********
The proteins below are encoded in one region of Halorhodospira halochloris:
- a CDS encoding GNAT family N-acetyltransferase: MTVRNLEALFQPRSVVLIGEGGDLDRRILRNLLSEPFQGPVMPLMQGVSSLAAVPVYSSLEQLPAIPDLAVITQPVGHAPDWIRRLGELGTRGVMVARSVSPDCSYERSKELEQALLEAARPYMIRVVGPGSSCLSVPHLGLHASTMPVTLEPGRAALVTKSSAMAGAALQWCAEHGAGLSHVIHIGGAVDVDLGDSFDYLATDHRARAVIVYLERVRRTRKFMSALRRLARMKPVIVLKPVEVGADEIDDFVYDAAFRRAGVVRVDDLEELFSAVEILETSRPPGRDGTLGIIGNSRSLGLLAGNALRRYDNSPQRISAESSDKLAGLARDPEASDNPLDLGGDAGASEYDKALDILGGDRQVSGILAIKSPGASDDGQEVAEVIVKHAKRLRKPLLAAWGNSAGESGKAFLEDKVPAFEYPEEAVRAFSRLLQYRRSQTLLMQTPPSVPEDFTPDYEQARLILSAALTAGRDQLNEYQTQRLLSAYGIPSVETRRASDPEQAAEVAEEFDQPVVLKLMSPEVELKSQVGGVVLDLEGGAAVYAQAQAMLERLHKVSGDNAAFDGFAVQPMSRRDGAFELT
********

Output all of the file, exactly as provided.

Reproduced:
The proteins below are encoded in one region of Halorhodospira halochloris:
- a CDS encoding GNAT family N-acetyltransferase: MTVRNLEALFQPRSVVLIGEGGDLDRRILRNLLSEPFQGPVMPLMQGVSSLAAVPVYSSLEQLPAIPDLAVITQPVGHAPDWIRRLGELGTRGVMVARSVSPDCSYERSKELEQALLEAARPYMIRVVGPGSSCLSVPHLGLHASTMPVTLEPGRAALVTKSSAMAGAALQWCAEHGAGLSHVIHIGGAVDVDLGDSFDYLATDHRARAVIVYLERVRRTRKFMSALRRLARMKPVIVLKPVEVGADEIDDFVYDAAFRRAGVVRVDDLEELFSAVEILETSRPPGRDGTLGIIGNSRSLGLLAGNALRRYDNSPQRISAESSDKLAGLARDPEASDNPLDLGGDAGASEYDKALDILGGDRQVSGILAIKSPGASDDGQEVAEVIVKHAKRLRKPLLAAWGNSAGESGKAFLEDKVPAFEYPEEAVRAFSRLLQYRRSQTLLMQTPPSVPEDFTPDYEQARLILSAALTAGRDQLNEYQTQRLLSAYGIPSVETRRASDPEQAAEVAEEFDQPVVLKLMSPEVELKSQVGGVVLDLEGGAAVYAQAQAMLERLHKVSGDNAAFDGFAVQPMSRRDGAFELT